Monday, January 23, 2012


Director: Steven Soderberg
Stars: Gina Carano, Ewan McGregor, Channing Tatum, Michael Douglas, and Antonio Banderas

It's upsetting that I'm feeling like I might have to adjust my expectations with certain movies.  I was really, really looking forward to this movie but I was in a realistic place about it.  I knew that the main star, Gina Carano, is not an actress.  I knew that Soderberg saw her fight (if you don't know-she's an MMA fighter) and had this desire to make a movie with a female lead and not have to cut to a stunt double.  I knew that in order for him to pull this off he'd have to fill the movie with solid, well-known actors.  I knew that he'd have to use a solid script and not give an actress with little to no experience dialoge she couldn't handle.  I knew he'd have to rely on the techniques that make a Soderberg movie a Soderberg movie.  I knew this.  I knew this deep down inside.  I knew this and I was wrong...but only on a few counts.

What didn't work
Carano.  I so wanted her to be better than she was.  She was terribly wooden when she wasn't kicking someone's ass.  I'll give you an example of what could have been different.  She's telling her story to a guy who she's kidnapped (sounds like a worse situation than it was).  It should have felt like a natural conversation between two people.  It wasn't.  It was obvious she was reciting dialogue and that took me right out of the movie.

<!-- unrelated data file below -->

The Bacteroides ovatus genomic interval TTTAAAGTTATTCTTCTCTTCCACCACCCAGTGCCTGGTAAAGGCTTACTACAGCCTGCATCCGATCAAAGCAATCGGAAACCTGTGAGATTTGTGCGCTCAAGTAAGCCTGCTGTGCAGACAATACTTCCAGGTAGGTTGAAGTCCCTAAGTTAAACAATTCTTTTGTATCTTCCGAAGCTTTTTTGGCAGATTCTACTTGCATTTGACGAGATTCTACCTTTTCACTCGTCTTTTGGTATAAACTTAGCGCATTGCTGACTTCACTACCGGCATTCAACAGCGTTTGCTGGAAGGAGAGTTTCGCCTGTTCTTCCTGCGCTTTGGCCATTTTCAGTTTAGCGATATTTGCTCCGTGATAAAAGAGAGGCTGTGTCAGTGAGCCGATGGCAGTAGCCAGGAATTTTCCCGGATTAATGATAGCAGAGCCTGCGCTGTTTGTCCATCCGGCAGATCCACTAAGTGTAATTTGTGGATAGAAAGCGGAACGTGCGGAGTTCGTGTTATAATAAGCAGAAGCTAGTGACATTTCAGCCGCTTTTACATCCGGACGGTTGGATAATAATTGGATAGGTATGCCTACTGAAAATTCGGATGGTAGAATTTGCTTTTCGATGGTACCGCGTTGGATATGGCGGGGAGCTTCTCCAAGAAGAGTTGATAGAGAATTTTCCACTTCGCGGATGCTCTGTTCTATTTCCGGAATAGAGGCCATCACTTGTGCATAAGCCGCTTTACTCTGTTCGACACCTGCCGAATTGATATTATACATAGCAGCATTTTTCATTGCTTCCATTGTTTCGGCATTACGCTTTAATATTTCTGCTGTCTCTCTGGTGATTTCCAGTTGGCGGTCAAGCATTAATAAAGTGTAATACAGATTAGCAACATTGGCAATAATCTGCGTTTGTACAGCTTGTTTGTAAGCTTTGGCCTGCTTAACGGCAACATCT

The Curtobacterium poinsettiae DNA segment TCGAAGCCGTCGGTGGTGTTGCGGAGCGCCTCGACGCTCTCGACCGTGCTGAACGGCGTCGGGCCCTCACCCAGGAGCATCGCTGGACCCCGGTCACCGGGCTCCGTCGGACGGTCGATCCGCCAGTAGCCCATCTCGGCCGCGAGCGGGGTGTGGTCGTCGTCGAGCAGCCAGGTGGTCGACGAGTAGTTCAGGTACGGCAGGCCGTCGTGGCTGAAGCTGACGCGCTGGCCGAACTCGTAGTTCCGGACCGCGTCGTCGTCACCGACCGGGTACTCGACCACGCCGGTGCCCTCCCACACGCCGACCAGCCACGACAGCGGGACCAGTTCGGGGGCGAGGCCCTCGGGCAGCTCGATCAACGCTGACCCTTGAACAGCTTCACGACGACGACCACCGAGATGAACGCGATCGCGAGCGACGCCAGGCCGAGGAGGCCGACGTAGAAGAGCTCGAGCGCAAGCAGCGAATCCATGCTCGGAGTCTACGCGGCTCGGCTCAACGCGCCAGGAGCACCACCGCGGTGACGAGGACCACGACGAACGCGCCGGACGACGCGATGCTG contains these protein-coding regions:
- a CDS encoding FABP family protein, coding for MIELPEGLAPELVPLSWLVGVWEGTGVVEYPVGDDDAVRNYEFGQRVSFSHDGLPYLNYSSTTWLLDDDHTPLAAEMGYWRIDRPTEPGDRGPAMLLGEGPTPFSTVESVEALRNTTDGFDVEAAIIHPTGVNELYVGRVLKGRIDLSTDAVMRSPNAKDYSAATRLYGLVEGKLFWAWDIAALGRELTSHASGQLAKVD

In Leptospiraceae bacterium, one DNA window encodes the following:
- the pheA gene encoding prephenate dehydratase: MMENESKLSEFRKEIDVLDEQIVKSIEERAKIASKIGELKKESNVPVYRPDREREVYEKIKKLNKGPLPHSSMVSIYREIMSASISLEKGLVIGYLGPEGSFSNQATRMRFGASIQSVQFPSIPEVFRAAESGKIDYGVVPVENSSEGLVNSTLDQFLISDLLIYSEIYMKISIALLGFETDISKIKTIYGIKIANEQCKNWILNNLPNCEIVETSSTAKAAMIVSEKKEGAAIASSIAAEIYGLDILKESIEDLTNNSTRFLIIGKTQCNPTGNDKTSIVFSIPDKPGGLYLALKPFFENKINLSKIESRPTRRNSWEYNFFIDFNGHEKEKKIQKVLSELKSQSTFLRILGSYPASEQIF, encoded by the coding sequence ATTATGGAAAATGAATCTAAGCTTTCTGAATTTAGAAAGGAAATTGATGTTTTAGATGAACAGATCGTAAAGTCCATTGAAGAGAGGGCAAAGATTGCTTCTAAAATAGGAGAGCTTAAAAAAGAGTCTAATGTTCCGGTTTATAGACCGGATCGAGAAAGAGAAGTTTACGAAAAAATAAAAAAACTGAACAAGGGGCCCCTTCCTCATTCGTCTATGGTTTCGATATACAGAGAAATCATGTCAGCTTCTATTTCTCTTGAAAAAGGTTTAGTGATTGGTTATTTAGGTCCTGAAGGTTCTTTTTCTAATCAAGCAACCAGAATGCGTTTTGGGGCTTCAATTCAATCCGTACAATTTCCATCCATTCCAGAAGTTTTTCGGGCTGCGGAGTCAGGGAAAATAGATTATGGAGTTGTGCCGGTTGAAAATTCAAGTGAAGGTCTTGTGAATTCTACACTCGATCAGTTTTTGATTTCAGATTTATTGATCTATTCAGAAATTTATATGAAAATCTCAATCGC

Speaking of, the dialogue was not good.  I get that they wouldn't want to give her more than she could handle but you've got award nominated or winning actors (ok, maybe not Tatum) in your movie.  Give 'em something good to say.

What did work
The ass kicking.  It was fun to watch.  Mostly it was well-choreographed and Carano looked right at home but there were many times where it looked more choreographed than natural.  I don't know whether this is because a lot of the actors wanted to be in the brawls as much as possible and the insurance people wanted to keep them out of the hospital.  The fight scene that makes the movie worth watching is the one with Michael Fassbender in the hotel room.  I loved hearing every punch land and in a real way.  Ok, so you know how when someone gets punched in a movie it sounds like someone slaps a big side of beef?  That's not what this movie sounded like.

Speaking of, the sound and sound editing was stellar.  You might be thinking to yourself, "What the heck is she talking about? Sound editing?  Really?"  YES!  Really.  The use of sound in Haywire was almost as good as Soderberg's use of film stock (which varies greatly in color).  When people were talking, that's all you heard.  When they were fighting, that's all you heard.  When there was music there were no people talking or fighting.  Or they may have been talking or fighting or shooting but you didn't need to hear it.  Instead you heard what Soderberg wanted you to hear.  Sure, it was pretty much the same music from the Ocean's movies but it's fun and stylistic and moves the scene along.

The last thing that worked was the deer. 

I just want to publicly apologize to my friend Jenna.  She and I have equally bad taste in movies and I feel like the good ones we see together are terribly overshadowed by the bad ones.

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